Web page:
Under-Writing Beirut—Mathaf (2013)
Sculpture, Prints, Photograms, Book, Silkscreen
Under-Writing Beirut—Mathaf (2013)
Sculpture, Prints, Photograms, Book, Silkscreen.
Commissioned by Sharjah Art Foundation, 2013
Project assistant: Nadia Al Issa
The installation includes the following works:
Objects from the National Museum of Beirut.
Visible on December 15, 2012.
Inkjet print. 150 x 300 cm
Objects Missing from the National Museum of Beirut. Leather book. 38 x 28 cm
Object of War.
Concrete. 40 x 45 x 40 cm
180 Degree Garden View
Video HD, 14 min.
Views of Museum Square
Photograms, black and white.Various dimensions
Silkscreen. 31 x 44 cm. Based on a Photograph by Ibrahim Tawil, 1976 ® AnNahar Documentation Center – Beirut
|Under-Writing Beirut—Mathaf looks at historically and personally significant locations within Beirut’s present. Like a palimpsest, the project incorporates various layers of time and existence, creating links between the traces that record such places’ previous realities and the fictions that reinvent them.
Mathaf, the Arabic word for museum, is the first chapter of an ongoing project, and focuses on the artist’s neighborhood in Beirut. The area, known as Mathaf, is home to the National Museum of Beirut, which opened in 1942. The museum is located along what was once the Green Line, which divided East and West Beirut throughout the Lebanese Wars (1975-1991). Once a site meant to represent national union, the museum and its area became a symbol of the country’s division and the backdrop for sectarian violence.
During the wars, and despite preservation efforts made by the museum conservator to protect the collection (by building walls and concealing objects with concrete), the museum’s building was destroyed and part of its small yet impressive collection was severely damaged, looted, or lost.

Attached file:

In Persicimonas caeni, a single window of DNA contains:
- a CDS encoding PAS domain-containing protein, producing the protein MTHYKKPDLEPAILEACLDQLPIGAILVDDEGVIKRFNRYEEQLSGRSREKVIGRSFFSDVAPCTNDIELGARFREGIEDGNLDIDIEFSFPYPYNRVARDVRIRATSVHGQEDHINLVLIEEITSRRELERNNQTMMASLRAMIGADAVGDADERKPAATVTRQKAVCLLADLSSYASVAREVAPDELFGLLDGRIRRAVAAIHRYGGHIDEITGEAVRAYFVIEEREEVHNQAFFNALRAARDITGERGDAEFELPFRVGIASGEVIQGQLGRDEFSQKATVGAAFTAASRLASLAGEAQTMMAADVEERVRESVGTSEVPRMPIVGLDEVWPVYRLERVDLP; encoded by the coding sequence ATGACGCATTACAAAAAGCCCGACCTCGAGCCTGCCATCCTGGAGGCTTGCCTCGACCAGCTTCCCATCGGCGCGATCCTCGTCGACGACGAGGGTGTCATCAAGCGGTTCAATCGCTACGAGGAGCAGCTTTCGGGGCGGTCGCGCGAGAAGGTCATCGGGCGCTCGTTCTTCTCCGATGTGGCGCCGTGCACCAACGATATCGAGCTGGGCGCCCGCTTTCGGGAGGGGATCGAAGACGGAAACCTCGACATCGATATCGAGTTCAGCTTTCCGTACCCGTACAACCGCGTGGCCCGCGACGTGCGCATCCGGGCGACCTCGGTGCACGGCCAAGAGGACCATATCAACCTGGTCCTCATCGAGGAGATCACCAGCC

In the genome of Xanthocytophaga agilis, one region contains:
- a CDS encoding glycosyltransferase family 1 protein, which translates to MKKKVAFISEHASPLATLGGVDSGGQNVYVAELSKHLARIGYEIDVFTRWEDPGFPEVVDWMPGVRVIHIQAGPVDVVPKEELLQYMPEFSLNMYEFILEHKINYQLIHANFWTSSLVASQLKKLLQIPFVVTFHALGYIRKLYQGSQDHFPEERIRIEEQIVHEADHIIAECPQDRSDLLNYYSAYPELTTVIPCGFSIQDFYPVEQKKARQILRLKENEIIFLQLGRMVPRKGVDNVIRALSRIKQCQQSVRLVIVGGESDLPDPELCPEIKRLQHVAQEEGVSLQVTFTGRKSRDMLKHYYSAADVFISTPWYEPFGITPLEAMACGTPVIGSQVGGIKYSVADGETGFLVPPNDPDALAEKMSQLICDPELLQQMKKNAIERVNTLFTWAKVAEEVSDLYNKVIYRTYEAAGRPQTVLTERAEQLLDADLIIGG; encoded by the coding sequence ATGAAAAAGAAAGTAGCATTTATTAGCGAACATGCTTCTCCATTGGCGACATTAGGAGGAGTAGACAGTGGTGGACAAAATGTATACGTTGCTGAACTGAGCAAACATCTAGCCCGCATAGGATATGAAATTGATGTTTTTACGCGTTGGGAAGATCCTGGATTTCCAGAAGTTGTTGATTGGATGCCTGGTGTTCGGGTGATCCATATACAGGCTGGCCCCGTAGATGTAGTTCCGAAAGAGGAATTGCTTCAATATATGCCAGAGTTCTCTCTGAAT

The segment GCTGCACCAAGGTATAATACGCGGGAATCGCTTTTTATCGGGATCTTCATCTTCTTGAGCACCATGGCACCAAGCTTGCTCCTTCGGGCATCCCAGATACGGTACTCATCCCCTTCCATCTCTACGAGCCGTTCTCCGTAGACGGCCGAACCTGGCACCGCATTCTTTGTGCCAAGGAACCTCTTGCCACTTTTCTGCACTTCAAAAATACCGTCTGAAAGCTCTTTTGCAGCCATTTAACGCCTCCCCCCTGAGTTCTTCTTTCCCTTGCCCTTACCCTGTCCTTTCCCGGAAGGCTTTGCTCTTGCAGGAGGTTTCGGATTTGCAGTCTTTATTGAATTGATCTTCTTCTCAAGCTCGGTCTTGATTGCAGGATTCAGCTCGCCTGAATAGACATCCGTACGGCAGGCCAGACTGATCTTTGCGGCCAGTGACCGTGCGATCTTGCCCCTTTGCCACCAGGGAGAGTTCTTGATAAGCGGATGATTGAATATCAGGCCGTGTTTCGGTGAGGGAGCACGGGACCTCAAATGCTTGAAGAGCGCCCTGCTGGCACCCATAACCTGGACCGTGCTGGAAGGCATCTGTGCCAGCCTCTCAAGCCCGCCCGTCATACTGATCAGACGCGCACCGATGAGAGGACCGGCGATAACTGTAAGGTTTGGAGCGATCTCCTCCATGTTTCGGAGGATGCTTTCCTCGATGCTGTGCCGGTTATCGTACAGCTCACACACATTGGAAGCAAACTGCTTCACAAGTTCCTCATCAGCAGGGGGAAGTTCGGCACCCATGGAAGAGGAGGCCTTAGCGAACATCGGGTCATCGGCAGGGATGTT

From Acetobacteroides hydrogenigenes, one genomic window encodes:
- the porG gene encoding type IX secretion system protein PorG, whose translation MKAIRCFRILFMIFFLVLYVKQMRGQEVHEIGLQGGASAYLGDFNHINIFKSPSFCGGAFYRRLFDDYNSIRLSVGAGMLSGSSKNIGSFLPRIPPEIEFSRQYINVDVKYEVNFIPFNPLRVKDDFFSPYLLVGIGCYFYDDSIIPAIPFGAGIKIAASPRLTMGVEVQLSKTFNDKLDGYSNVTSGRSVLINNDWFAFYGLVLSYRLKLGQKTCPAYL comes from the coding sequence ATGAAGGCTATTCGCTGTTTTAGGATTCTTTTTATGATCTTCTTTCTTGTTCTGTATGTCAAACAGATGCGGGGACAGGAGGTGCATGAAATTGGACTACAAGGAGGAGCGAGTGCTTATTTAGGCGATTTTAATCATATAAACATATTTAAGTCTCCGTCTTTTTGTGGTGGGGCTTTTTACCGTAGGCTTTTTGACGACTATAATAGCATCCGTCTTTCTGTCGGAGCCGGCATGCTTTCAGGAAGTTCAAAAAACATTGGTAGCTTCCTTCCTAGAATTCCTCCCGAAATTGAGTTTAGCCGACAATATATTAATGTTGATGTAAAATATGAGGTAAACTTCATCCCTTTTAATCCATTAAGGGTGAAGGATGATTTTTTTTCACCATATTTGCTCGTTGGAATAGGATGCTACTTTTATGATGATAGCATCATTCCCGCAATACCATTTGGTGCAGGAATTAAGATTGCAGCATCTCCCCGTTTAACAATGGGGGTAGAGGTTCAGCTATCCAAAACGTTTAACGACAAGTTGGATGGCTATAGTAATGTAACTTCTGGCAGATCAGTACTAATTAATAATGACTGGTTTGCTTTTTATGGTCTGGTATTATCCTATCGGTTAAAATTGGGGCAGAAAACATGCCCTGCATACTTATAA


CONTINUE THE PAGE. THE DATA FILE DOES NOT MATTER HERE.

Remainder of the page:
Under-Writing Beirut – Mathaf responds to the impossibility faced by the artist while attempting to access artifacts in the museum’s storage as well as its archives, and to the only objects made available from them – the damaged ‘Good Shepherd Mosaic’ and a photograph documenting it from the time of the wars, when a sniper made a hole into it to have a strategic view onto the museum crossing and immediate surroundings.
By reenacting the sniper’s line of sight, the video ‘180 Degree Garden View’ puts us in the position to imagine what the sniper saw and whom he may have killed through the hole. ‘Object of War’, on the other hand, is the negative of the sniper hole cast as a concrete sculpture. Its initial impetus rests on the practice of the imprint as a trace of contact with a body or void. The sculpture was produced by a digital model created from photographs and precise measurements taken of the sniper hole. Rather than standing in as a replica, the sculpture moves away from the exactness of reproduction towards the freedom of reformulation. Then, as if impersonating this sniper and envisioning his perspective of the city, the artist created pinhole camera views ‘shooting’ at the museum from the window of her apartment, in the series ‘Views of Museum Square’.
‘Objects from the National Museum of Beirut’ is partly inspired by the inaccessibility of the museum storage. It dwells by default on the only part of the collection that is visible, the entirety of the display on December 15, 2012. By reproducing every caption identifying the objects on view, the work ironically and vainly attempts to represent the museum’s holdings in one image, uncovering the politics of historiography and questioning the museum as a foundation for national identity.
‘Objects Missing from the National Museum of Beirut’ relates to the stories heard and unheard about the museum’s disappeared objects. This closed leather book emphasizes the secrecy surrounding their disappearance and the inaccessibility of pertinent information. It highlights the potential for imagination to fill in such fissures and culminates in an archive that may or may not have existed.